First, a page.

long . lines and ripples

The Ways Around Internet Platforms

Can a person use only the good parts of the internet, leaving the bad parts behind? Up until maybe the early 2010s, the answer would have been a more obvious “yes.” Just read the news articles you want, shop from the e-commerce sites of your choice, write a few emails–and get on with your life. But now the picture is complicated by a pervasive internet. There is still a lot of disagreement about how much the various technologies of the immersive model–smartphones, “Internet of Things” devices, social media–meet the definition of addiction. But many of them aspire to be addictive: to be everywhere, to compete for our attention, and to use persuasive design and dark patterns to exert influence over when and where our attention is directed. And usually, attention is supposed to go back to the devices themselves, and to the software running on the device.

What defines the pervasive internet is the design principle that how we pay attention ought to be algorithmically directed. For the purposes of this discussion, an “algorithm” is any automated, software-implemented piece of logic that is easily changed, uncertain and ultimately unknowable to the end user. Facebook may have decided to prioritize friends and family, but its users did not make this decision, and they do not ultimately control it. Under this model, you are only in partial control of what you pay attention to on the screen, and you usually do not even see the most important levers.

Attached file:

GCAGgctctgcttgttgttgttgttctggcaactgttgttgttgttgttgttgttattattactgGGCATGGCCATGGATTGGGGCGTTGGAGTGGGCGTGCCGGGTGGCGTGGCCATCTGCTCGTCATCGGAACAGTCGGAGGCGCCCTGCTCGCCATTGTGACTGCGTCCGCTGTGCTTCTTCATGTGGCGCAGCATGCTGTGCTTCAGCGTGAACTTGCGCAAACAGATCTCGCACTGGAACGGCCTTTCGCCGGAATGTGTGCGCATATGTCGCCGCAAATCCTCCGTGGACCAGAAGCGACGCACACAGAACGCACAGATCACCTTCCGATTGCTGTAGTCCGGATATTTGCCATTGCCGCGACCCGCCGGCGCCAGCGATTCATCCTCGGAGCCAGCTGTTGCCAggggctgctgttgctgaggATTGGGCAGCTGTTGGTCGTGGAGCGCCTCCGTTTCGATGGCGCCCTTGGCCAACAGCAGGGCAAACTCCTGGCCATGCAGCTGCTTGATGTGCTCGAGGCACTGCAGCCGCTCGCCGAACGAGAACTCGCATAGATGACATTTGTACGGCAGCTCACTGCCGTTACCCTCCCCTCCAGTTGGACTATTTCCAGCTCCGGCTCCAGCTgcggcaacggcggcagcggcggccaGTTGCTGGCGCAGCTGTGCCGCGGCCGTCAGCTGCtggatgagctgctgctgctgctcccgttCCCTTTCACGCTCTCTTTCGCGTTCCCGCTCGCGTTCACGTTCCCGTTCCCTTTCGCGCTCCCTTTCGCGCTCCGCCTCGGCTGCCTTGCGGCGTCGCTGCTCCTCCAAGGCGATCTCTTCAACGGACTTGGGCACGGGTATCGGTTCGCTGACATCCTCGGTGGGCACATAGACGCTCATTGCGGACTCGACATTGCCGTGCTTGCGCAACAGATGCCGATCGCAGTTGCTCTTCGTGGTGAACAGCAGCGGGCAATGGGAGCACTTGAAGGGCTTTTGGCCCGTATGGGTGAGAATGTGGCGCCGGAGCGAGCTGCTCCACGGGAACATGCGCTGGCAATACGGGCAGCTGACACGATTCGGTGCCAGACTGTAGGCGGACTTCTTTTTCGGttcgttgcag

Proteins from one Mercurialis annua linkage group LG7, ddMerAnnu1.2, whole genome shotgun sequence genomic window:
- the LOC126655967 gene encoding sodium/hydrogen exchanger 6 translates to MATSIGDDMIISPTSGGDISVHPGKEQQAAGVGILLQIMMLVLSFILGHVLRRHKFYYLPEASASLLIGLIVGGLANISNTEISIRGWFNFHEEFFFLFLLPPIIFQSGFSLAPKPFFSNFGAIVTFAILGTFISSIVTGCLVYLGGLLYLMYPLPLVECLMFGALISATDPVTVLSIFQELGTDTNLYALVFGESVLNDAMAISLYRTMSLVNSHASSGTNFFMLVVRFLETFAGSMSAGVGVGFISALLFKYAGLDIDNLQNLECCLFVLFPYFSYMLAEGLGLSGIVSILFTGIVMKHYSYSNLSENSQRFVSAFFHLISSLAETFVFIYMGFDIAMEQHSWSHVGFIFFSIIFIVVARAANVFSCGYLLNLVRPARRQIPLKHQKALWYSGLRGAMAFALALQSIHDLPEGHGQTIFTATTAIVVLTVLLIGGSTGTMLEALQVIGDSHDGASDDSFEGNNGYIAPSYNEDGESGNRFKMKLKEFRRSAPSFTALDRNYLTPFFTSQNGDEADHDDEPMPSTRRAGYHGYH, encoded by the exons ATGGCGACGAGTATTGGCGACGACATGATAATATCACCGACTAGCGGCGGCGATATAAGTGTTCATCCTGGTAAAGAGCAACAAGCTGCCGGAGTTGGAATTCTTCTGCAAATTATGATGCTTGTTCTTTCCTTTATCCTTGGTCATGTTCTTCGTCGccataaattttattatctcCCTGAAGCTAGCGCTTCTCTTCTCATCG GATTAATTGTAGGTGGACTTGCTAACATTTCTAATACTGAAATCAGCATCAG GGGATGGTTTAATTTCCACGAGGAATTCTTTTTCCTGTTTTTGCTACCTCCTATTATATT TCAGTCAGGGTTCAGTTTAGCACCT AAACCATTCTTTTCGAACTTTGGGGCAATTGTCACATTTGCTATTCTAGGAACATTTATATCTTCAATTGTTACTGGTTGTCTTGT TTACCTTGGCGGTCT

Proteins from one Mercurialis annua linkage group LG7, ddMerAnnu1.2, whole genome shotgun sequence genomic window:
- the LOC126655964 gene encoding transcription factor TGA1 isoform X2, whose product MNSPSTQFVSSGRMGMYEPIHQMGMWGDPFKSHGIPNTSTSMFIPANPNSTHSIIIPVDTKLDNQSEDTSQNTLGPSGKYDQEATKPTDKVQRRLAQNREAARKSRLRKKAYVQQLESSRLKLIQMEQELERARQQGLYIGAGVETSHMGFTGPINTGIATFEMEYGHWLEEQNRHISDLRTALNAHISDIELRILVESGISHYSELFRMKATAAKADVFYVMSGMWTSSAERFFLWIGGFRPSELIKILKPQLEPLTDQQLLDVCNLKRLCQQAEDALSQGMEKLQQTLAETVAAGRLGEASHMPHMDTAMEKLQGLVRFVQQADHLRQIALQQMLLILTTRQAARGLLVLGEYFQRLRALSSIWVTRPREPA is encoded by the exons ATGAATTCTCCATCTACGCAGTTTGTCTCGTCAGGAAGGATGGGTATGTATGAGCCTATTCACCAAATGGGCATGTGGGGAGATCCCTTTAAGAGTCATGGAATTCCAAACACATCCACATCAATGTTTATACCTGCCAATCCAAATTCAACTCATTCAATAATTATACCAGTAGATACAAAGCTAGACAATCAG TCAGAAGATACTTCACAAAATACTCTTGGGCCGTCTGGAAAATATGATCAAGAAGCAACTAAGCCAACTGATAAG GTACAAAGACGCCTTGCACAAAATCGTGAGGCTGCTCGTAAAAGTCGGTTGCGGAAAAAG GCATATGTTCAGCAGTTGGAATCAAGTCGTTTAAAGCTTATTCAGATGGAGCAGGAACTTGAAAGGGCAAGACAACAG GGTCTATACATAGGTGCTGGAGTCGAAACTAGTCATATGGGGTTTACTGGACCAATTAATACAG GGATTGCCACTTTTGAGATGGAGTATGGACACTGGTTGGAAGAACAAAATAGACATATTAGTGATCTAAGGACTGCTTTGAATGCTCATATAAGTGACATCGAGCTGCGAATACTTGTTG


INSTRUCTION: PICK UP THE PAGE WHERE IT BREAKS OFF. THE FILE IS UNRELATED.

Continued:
So in this technological moment, one might reformulate the question “can I use the good parts of the internet” as “can I use the major functions of the internet according to my own intentions and purposes,” which in turn will (often) mean “can I use the internet in ways that its gatekeepers do not intend?” The point here isn’t to, say, break Twitter’s algorithmic curation of your tweets for kicks. No, the point is to step back from a given platform, figure out whether it offers you enough to be valuable, discern the general principles of “how it works,” and then poke around in a technologically literate and self-aware way, to see if there isn’t a better way to get what you want out of the platform, without most of the bad stuff that sends you down rabbit holes that you don’t need. In some cases, that may mean abstaining entirely. For example, I found that I just didn’t get enough out of Facebook to make it worthwhile, so I deleted my account and found a substitute technology. In others, like that of Twitter, I used it, but in a manner contrary to Twitter’s typical user flow.

In most cases, the value of a platform comes down to network effects: that “so many X” are on it (so many people, so many products, so many sources of information, etc.). So what we want is to get those things–whatever X is–without being subject to whatever else the platform wants to do to us.

Example 1: The Amazon Cart